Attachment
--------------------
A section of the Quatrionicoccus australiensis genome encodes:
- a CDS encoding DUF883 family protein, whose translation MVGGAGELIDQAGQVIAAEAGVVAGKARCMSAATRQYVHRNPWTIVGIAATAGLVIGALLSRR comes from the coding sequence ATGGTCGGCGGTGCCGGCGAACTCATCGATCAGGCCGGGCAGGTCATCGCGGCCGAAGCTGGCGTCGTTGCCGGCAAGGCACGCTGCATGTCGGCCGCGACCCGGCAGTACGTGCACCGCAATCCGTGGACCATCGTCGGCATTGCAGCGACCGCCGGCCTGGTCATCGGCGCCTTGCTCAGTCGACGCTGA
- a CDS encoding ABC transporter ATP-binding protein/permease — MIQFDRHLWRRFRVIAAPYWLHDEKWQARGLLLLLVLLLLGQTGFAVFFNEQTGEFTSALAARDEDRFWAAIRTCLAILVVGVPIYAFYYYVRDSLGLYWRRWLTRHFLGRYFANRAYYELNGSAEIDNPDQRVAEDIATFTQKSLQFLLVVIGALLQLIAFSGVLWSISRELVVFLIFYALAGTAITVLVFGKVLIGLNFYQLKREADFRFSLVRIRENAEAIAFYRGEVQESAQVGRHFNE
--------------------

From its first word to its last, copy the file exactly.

A section of the Quatrionicoccus australiensis genome encodes:
- a CDS encoding DUF883 family protein, whose translation MVGGAGELIDQAGQVIAAEAGVVAGKARCMSAATRQYVHRNPWTIVGIAATAGLVIGALLSRR comes from the coding sequence ATGGTCGGCGGTGCCGGCGAACTCATCGATCAGGCCGGGCAGGTCATCGCGGCCGAAGCTGGCGTCGTTGCCGGCAAGGCACGCTGCATGTCGGCCGCGACCCGGCAGTACGTGCACCGCAATCCGTGGACCATCGTCGGCATTGCAGCGACCGCCGGCCTGGTCATCGGCGCCTTGCTCAGTCGACGCTGA
- a CDS encoding ABC transporter ATP-binding protein/permease — MIQFDRHLWRRFRVIAAPYWLHDEKWQARGLLLLLVLLLLGQTGFAVFFNEQTGEFTSALAARDEDRFWAAIRTCLAILVVGVPIYAFYYYVRDSLGLYWRRWLTRHFLGRYFANRAYYELNGSAEIDNPDQRVAEDIATFTQKSLQFLLVVIGALLQLIAFSGVLWSISRELVVFLIFYALAGTAITVLVFGKVLIGLNFYQLKREADFRFSLVRIRENAEAIAFYRGEVQESAQVGRHFNE